First off, I wanna start with a plug for Southeast Asia in general. If you are debating whether to take a big trip there or to Europe, choose Southeast Asia! I never had a desire to visit until I moved to Korea and now I love the region so much. Here are four reasons why:
- Everyone speaks English! Places like Thailand, Cambodia, and Bali are dependent on tourism and therefore so many people learn English. It is much more common than in more northern countries in Asia (Japan, China) and countries in Western Europe (France, Italy); therefore, you’ll have a much easier time getting around. Also people are generally more friendly and willing to speak English to you.
- It is so cheap! Backpacking around Western Europe is expensive but you can live like a king in Southeast Asia on just a few dollars a day. Food, alcohol, transportation, massages, shopping… Live it up!
- It is so beautiful! What does Europe have… Some old churches? Blah. There are some many gorgeous beaches, jungles, and temples to be found in Southeast Asia, and you’re also sure to see some exotic animals like monkeys!
- Yummy food! Who doesn’t love fresh mango smoothies and curry with chicken, rice, and vegetables? You can also get delicious Western food (pizza, steak, pesto pasta) at a fraction of the cost.
So that’s why I would recommend visiting the Philippines, Cambodia, Thailand, Malaysia, and Bali (not Singapore, it’s too expensive). I’m sure I’ll add Laos and Vietnam to that list after I visit in May/June.
Moving on… In Siem Reap, we stayed at MotherHome Inn, chosen as always based on TripAdvisor reviews. It was slightly outside the main downtown area, but only a 15 minute walk or $1-$2 tuk-tuk ride away. It cost $27 a night for a two-person room, which included a huge and scrumptious buffet breakfast (we never needed to eat lunch!) and airport pick-up (drop-off was $4). The breakfast options changed slightly every day, and featured both Western and Asian foods. And they even packed us breakfast to go when we went to see the sunrise! We had our own driver for our entire stay and the hotel also had a pool, massage center, room service, and mini-bar. We definitely took advantage of all the amenities!
Have you noticed I’ve been listing all the prices in dollars? Yep, that’s right, the US dollar is the main currency in Siem Reap and what comes out of ATM machines. If you get change that’s less than a dollar it comes back in riel though (no coins here!).
The food in Siem Reap was cheap and excellent. Cambodian food seemed very similar to Thai, with lots of curries, rice and noodle dishes, and satay. Three things that I had never heard of or tried before were fresh spring rolls, amok, and sour soup. I must say I prefer fried spring rolls (and I had plenty of those too)! The fresh ones are kind of just a condensed salad. I wasn’t a fan of the chicken sour soup either, which has a tamarind, tomato, and pineapple base. The amok (chicken in a savory coconut-based curry wrapped in banana leaves) I tried was amazing though. I also had some delicious Western food in downtown Siem Reap (Mexican and steak). And let’s not forget all the fresh fruit and smoothies!
Two more things: bugs and beer. From what I had read, I expected there to be deep-fried bug and tarantula stands everywhere. But we only stumbled upon one, and it wasn’t in the main tourist area. And no, I didn’t try any bugs, even though Daniel said he would pay me $100 if there was a video of me eating one! Also, alcohol was sooooo cheap. Every bar on Pub Street had draft Angkor beer for 50 cents a glass.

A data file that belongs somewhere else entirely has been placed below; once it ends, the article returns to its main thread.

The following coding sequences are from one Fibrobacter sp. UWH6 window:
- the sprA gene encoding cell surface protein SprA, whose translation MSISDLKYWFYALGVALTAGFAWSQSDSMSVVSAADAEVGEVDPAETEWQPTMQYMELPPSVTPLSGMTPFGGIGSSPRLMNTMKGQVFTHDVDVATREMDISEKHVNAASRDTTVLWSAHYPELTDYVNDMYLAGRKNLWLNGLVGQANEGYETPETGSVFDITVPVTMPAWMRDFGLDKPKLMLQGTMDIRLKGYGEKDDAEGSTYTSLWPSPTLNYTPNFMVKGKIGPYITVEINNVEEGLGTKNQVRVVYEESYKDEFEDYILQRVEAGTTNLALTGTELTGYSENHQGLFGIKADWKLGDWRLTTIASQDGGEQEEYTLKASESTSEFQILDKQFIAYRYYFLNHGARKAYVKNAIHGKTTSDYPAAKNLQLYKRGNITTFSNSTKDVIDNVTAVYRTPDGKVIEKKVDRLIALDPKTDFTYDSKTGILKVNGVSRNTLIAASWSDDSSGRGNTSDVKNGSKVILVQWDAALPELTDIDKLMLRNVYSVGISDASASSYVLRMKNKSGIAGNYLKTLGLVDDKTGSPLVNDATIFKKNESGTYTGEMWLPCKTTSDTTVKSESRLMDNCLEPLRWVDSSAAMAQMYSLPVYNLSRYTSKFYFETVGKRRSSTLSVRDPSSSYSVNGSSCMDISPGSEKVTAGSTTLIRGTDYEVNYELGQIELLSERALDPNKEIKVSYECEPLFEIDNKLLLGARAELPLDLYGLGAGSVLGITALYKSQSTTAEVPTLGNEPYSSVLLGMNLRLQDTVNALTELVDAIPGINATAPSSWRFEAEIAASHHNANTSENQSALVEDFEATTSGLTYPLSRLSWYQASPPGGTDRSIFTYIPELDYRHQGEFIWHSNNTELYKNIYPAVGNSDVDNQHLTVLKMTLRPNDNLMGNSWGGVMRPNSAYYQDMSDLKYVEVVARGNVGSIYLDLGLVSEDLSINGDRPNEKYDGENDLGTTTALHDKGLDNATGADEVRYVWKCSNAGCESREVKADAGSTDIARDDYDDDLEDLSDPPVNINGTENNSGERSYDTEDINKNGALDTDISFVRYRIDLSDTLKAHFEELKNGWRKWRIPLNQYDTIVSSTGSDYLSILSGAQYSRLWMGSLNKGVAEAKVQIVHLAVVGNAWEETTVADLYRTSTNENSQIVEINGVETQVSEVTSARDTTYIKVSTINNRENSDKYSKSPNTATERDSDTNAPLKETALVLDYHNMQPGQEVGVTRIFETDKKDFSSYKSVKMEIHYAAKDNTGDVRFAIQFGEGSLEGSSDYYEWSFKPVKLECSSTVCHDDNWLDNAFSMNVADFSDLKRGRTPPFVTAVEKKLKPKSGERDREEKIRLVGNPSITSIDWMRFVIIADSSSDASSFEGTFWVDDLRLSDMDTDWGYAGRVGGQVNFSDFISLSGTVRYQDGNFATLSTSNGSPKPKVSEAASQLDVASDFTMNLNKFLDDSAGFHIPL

We got to see a lot of the countryside since we went on several day trips outside the city. It was fun, as well as cheap and refreshing, to ride around in a tuk-tuk the whole time!
There were so many markets in the area! We went on a search for mangosteens to no avail, only to find out later they were out of season. Unfortunately, I didn’t do much shopping in Siem Reap as I was saving it for my last night and then I was too tired to leave the hotel!
I had four massages over the four days I was in Siem Reap! Three one-hour full body oil massages at the hotel (lemongrass and jasmine for $8; energizing for $10) and a half-hour foot massage in town ($3). Heavenly!
Other random Siem Reap tips:
- Don’t wear new shoes! Look how dirty mine got after one day…
- Bring (or buy) a cotton scarf to carry around with you… It works as a dust mask, sweat rag, water bottle holder, head wrap, or temple cover-up!
- It is really hot there, especially from March-May, so make sure to drink plenty of water! I wish I’d brought my CamelBak.
- Get a hotel with a pool! It was a lifesaver.
- If you’re heading to Bangkok next (as I was), don’t dish out a bunch of money for a plane ticket. A bus arranged through the hotel would have been sooooooo much cheaper…
- Check out the fruit bats in a park called Royal Independence Gardens, across the street from the Royal Residence in the middle of Siem Reap. There are hundreds of them in the trees! It was freaky.
- I read that there were a lot of “touts” near the temples but it wasn’t nearly as bad as I thought. I’m pretty good at sternly repeating “no thank you” and making no eye contact. The only place where it was really bad was at Banteay Srei. There was a mob of kids that swarmed me selling postcards. I know I’m not supposed to buy from children, as they should be in school, but they broke me down. I gave one kid a dollar bill and a wad of riel (worth less than $2 I’m sure) and told him to share with his friends but he ran off and kept all the money to himself… So that was a huge mistake! Before I left I encountered another group of four kids so I just gave them all a dollar. Oh well…
- Visas on arrival are $25 for American citizens at the Siem Reap airport. Bring a passport photo.